Perhaps the most important debate in America concerns the debate itself.
The Biden administration made it clear recently that it wants social media companies to censor certain content – and users – that it finds objectionable. It is not an abstract goal. White House officials are monitoring social media and telling companies what they want to remove and amplify.
“Within the Surgeon General’s office, we report posts on Facebook that disseminate disinformation,” Biden’s press secretary Jen Psaki said recently. She has made a series of White House demands on private social media companies, including removing some posts and promoting others.
Psaki was not finished.
“You shouldn’t be banned from one platform and others not if you – for providing disinformation,” she said.
It would not be surprising to hear these feelings emanate from Vladimir Putin or Xi Jinping. Totalitarian regimes are not interested in debate. They maintain power in part by limiting the speaking ability of their opponents.
It is surprising to hear these feelings coming from the White House. Since the founding of the country, America has had vigorous – and even nasty – discussions and disagreements.
But there is much less agreement today on the process of public discourse. In a formal debate, each side presents their best arguments and a judge selects a winner. The real world version is much more freewheeling. Advocates of the idea market argue that vigorous debate is the best way to determine the best ideas, since all humans are fallible.
There are other, more devious ways to win a debate. One way is to stop the other side from speaking. Censorship lets you win by default. That’s what Biden wants to do. You can accept Biden’s objections to certain information. But it’s an entirely different thing to agree with the White House’s desire to silence those voices. Laundering this authoritarian will by private companies does not make it any more acceptable either.
Biden says his actions are necessary to prevent the spread of disinformation. But determining what is and what is not disinformation is often a subjective judgment. Sometimes misinformation is a label applied to true statements presented in a way that someone objects to. In other cases, what was once considered disinformation is becoming widely accepted. A recent example is the possibility that the coronavirus escaped from a Chinese laboratory.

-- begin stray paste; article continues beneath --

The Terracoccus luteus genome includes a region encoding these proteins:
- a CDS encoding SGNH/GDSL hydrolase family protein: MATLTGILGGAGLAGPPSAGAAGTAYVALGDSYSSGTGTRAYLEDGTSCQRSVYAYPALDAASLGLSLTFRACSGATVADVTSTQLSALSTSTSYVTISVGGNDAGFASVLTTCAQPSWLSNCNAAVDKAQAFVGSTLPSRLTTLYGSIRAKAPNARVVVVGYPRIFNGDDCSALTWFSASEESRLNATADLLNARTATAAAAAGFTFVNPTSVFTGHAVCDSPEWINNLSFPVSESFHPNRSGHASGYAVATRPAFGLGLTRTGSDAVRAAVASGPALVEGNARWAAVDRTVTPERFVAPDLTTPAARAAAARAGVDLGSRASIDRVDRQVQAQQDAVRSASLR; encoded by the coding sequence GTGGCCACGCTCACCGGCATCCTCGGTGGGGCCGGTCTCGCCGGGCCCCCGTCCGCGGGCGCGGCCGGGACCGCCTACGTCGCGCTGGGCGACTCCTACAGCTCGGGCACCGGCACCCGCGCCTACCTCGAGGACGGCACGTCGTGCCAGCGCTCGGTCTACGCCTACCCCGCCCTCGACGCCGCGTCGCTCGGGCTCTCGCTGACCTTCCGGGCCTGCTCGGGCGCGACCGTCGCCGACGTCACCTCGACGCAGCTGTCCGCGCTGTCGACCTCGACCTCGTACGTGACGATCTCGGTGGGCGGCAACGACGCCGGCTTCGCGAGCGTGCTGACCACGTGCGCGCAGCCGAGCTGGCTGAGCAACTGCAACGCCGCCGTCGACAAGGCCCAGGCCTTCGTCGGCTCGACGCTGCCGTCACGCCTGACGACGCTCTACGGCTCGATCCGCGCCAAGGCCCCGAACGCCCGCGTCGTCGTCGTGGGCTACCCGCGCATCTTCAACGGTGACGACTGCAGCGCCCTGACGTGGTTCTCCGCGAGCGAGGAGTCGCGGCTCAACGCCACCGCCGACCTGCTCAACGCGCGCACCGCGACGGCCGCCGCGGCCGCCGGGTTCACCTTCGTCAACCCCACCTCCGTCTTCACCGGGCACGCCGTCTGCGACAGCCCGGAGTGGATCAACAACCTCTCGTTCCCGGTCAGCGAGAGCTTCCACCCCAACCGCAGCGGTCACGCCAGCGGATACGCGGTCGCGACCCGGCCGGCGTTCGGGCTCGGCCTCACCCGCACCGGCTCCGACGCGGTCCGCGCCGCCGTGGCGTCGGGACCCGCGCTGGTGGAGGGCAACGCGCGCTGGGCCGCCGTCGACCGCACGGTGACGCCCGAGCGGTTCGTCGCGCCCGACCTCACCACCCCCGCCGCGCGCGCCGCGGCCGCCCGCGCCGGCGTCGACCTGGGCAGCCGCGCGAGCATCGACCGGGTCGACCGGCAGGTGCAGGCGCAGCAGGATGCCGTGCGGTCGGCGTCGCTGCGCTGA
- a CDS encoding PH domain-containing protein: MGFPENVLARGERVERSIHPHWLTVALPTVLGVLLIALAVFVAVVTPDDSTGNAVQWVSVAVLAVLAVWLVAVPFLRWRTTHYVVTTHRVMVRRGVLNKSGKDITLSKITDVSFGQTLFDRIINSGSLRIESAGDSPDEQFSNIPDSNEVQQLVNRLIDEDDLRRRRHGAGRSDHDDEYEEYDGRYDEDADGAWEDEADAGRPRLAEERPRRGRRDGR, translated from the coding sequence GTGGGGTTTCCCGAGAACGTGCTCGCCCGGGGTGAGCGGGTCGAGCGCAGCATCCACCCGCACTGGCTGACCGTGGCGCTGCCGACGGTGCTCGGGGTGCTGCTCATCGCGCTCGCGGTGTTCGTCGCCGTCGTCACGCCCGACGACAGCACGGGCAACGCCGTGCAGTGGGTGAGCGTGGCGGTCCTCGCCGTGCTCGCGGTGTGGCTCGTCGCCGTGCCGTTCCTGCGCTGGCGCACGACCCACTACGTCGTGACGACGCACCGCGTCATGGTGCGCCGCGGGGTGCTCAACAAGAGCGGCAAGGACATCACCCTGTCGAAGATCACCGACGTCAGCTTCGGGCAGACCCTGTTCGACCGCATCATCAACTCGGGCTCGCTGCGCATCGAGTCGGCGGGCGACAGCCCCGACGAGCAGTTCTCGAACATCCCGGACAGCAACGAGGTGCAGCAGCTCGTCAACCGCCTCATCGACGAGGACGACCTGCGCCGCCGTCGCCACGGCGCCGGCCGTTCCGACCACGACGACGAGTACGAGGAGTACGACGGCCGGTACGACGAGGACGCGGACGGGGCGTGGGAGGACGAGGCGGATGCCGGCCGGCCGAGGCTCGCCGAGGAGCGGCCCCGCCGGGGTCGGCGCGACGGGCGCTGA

It is not clear how bipartisan opposition to censorship is today. On Thursday, Senator Amy Klobuchar, D-Minn., Introduced a bill that would allow social media platforms to be prosecuted if they amplified “health misinformation” during a public health emergency. The Secretary of Health and Social Services would determine what is eligible.
Do you see the difference here? Republicans are unhappy with Facebook and other social media companies for over-censoring. Some Democrats are angry with Facebook for not censoring enough.
Another way to win a debate without winning an argument is to label your opponent’s speech as violent. It sounds absurd in the abstract, but it happens on a regular basis.
For example, the American Booksellers Association sends boxes of books to its members. It’s a way for publishers to promote upcoming releases. A recent box included Abigail Shrier’s “Irreversible Damage,” which challenges transgender orthodoxy. After complaints on Twitter, the group apologized, calling the book’s inclusion a “violent incident.”
Think about it. A group of booksellers equated the mere presence of a book to an act of physical injury. Among many students, this is a common view.
Acceptance of this idea makes it impossible to debate hot topics. After all, if someone commits an act of violence against you, you would be right to call the police or hit them in self-defense.
Canceling culture is a bit of a catch-all term, but it’s another example of the debate over who can say what.
There are many important political discussions going on right now. But don’t miss the bigger picture. Who wins the debate on how we can debate will have lasting implications.
Victor Joecks’ column appears in the Opinion section every Sunday, Wednesday and Friday. Contact him at [email protected] or 702-383-4698. Follow @victorjoecks on Twitter.